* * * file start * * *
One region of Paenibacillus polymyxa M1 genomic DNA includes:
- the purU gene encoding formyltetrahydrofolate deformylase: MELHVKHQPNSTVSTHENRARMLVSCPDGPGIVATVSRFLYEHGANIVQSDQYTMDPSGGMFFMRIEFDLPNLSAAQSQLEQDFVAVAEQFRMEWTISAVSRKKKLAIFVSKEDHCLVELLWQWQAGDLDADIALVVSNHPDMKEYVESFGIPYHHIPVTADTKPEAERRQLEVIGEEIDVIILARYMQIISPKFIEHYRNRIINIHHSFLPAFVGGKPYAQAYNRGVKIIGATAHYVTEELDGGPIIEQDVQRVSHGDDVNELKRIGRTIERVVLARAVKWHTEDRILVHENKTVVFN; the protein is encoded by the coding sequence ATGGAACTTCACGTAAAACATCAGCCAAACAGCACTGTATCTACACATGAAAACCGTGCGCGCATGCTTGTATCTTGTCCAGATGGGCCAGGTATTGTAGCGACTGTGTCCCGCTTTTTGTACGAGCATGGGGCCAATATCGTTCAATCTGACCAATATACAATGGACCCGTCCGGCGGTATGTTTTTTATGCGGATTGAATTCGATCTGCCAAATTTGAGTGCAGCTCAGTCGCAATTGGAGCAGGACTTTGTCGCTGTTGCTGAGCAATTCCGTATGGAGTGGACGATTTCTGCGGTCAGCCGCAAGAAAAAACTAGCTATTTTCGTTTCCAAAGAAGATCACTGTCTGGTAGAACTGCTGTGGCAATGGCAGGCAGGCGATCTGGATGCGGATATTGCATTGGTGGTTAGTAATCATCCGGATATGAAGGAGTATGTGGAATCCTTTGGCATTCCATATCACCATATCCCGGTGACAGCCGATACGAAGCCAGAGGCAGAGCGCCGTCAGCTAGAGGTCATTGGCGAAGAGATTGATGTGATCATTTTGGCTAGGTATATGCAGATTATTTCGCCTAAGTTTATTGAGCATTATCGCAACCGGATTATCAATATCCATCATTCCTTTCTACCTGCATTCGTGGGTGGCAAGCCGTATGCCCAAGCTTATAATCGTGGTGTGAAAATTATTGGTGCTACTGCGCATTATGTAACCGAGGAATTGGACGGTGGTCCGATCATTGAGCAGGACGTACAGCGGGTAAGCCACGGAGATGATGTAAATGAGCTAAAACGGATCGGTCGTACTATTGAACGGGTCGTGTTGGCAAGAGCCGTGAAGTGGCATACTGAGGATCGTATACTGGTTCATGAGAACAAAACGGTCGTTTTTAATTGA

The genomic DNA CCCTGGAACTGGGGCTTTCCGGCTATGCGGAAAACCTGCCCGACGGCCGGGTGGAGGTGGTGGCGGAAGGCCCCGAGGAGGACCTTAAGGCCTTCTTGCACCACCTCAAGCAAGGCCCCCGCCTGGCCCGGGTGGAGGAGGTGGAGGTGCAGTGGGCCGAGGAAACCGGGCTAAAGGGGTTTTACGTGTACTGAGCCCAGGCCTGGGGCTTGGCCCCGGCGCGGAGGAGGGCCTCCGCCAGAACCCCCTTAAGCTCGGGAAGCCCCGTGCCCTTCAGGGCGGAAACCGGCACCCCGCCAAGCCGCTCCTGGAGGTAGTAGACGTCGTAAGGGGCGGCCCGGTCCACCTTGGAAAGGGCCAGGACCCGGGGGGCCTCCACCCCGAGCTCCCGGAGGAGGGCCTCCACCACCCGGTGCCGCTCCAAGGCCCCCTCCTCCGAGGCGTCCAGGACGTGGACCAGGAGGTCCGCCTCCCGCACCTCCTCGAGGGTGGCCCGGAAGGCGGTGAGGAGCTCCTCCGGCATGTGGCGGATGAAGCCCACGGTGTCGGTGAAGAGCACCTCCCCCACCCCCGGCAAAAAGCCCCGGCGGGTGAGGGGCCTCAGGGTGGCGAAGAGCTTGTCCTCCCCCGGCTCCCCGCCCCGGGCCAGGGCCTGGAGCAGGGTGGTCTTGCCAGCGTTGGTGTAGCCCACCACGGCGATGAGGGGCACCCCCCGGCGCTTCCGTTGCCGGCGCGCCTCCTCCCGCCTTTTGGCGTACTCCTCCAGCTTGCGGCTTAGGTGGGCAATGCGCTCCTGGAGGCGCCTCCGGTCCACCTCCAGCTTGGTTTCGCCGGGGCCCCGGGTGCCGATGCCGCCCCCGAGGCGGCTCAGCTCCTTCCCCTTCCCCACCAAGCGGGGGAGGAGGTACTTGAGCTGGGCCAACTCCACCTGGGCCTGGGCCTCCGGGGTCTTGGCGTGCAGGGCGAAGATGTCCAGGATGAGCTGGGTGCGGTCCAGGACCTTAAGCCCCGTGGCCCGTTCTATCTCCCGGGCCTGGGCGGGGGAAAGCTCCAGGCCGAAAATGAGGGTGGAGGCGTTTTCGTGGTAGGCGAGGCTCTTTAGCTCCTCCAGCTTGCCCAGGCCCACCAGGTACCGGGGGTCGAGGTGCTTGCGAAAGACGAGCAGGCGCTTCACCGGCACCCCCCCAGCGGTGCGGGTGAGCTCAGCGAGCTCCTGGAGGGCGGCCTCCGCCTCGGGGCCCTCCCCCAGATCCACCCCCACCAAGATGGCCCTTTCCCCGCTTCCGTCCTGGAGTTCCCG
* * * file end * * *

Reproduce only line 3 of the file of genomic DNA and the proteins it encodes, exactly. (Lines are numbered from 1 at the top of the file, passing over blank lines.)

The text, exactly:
The genomic DNA CCCTGGAACTGGGGCTTTCCGGCTATGCGGAAAACCTGCCCGACGGCCGGGTGGAGGTGGTGGCGGAAGGCCCCGAGGAGGACCTTAAGGCCTTCTTGCACCACCTCAAGCAAGGCCCCCGCCTGGCCCGGGTGGAGGAGGTGGAGGTGCAGTGGGCCGAGGAAACCGGGCTAAAGGGGTTTTACGTGTACTGAGCCCAGGCCTGGGGCTTGGCCCCGGCGCGGAGGAGGGCCTCCGCCAGAACCCCCTTAAGCTCGGGAAGCCCCGTGCCCTTCAGGGCGGAAACCGGCACCCCGCCAAGCCGCTCCTGGAGGTAGTAGACGTCGTAAGGGGCGGCCCGGTCCACCTTGGAAAGGGCCAGGACCCGGGGGGCCTCCACCCCGAGCTCCCGGAGGAGGGCCTCCACCACCCGGTGCCGCTCCAAGGCCCCCTCCTCCGAGGCGTCCAGGACGTGGACCAGGAGGTCCGCCTCCCGCACCTCCTCGAGGGTGGCCCGGAAGGCGGTGAGGAGCTCCTCCGGCATGTGGCGGATGAAGCCCACGGTGTCGGTGAAGAGCACCTCCCCCACCCCCGGCAAAAAGCCCCGGCGGGTGAGGGGCCTCAGGGTGGCGAAGAGCTTGTCCTCCCCCGGCTCCCCGCCCCGGGCCAGGGCCTGGAGCAGGGTGGTCTTGCCAGCGTTGGTGTAGCCCACCACGGCGATGAGGGGCACCCCCCGGCGCTTCCGTTGCCGGCGCGCCTCCTCCCGCCTTTTGGCGTACTCCTCCAGCTTGCGGCTTAGGTGGGCAATGCGCTCCTGGAGGCGCCTCCGGTCCACCTCCAGCTTGGTTTCGCCGGGGCCCCGGGTGCCGATGCCGCCCCCGAGGCGGCTCAGCTCCTTCCCCTTCCCCACCAAGCGGGGGAGGAGGTACTTGAGCTGGGCCAACTCCACCTGGGCCTGGGCCTCCGGGGTCTTGGCGTGCAGGGCGAAGATGTCCAGGATGAGCTGGGTGCGGTCCAGGACCTTAAGCCCCGTGGCCCGTTCTATCTCCCGGGCCTGGGCGGGGGAAAGCTCCAGGCCGAAAATGAGGGTGGAGGCGTTTTCGTGGTAGGCGAGGCTCTTTAGCTCCTCCAGCTTGCCCAGGCCCACCAGGTACCGGGGGTCGAGGTGCTTGCGAAAGACGAGCAGGCGCTTCACCGGCACCCCCCCAGCGGTGCGGGTGAGCTCAGCGAGCTCCTGGAGGGCGGCCTCCGCCTCGGGGCCCTCCCCCAGATCCACCCCCACCAAGATGGCCCTTTCCCCGCTTCCGTCCTGGAGTTCCCG